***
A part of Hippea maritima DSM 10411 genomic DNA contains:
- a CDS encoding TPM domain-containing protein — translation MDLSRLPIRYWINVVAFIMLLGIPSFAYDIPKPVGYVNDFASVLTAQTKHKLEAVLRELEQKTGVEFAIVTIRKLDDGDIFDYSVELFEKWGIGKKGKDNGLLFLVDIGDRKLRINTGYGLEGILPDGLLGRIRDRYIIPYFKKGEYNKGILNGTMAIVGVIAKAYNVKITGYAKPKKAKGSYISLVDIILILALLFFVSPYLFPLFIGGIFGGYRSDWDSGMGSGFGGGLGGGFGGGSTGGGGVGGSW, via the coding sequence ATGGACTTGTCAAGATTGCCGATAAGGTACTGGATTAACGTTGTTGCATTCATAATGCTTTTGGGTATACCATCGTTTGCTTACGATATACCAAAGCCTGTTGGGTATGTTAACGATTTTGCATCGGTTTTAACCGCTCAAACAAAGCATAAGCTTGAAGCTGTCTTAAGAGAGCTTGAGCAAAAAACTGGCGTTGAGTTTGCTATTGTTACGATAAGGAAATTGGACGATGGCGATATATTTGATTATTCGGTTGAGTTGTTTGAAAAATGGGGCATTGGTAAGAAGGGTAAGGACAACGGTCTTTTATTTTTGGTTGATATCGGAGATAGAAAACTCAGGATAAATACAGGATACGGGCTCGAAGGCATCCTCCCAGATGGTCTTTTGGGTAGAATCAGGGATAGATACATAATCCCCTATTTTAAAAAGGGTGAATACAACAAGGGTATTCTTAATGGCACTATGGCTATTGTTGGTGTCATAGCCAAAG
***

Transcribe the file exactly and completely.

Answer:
A part of Hippea maritima DSM 10411 genomic DNA contains:
- a CDS encoding TPM domain-containing protein — translation MDLSRLPIRYWINVVAFIMLLGIPSFAYDIPKPVGYVNDFASVLTAQTKHKLEAVLRELEQKTGVEFAIVTIRKLDDGDIFDYSVELFEKWGIGKKGKDNGLLFLVDIGDRKLRINTGYGLEGILPDGLLGRIRDRYIIPYFKKGEYNKGILNGTMAIVGVIAKAYNVKITGYAKPKKAKGSYISLVDIILILALLFFVSPYLFPLFIGGIFGGYRSDWDSGMGSGFGGGLGGGFGGGSTGGGGVGGSW, via the coding sequence ATGGACTTGTCAAGATTGCCGATAAGGTACTGGATTAACGTTGTTGCATTCATAATGCTTTTGGGTATACCATCGTTTGCTTACGATATACCAAAGCCTGTTGGGTATGTTAACGATTTTGCATCGGTTTTAACCGCTCAAACAAAGCATAAGCTTGAAGCTGTCTTAAGAGAGCTTGAGCAAAAAACTGGCGTTGAGTTTGCTATTGTTACGATAAGGAAATTGGACGATGGCGATATATTTGATTATTCGGTTGAGTTGTTTGAAAAATGGGGCATTGGTAAGAAGGGTAAGGACAACGGTCTTTTATTTTTGGTTGATATCGGAGATAGAAAACTCAGGATAAATACAGGATACGGGCTCGAAGGCATCCTCCCAGATGGTCTTTTGGGTAGAATCAGGGATAGATACATAATCCCCTATTTTAAAAAGGGTGAATACAACAAGGGTATTCTTAATGGCACTATGGCTATTGTTGGTGTCATAGCCAAAG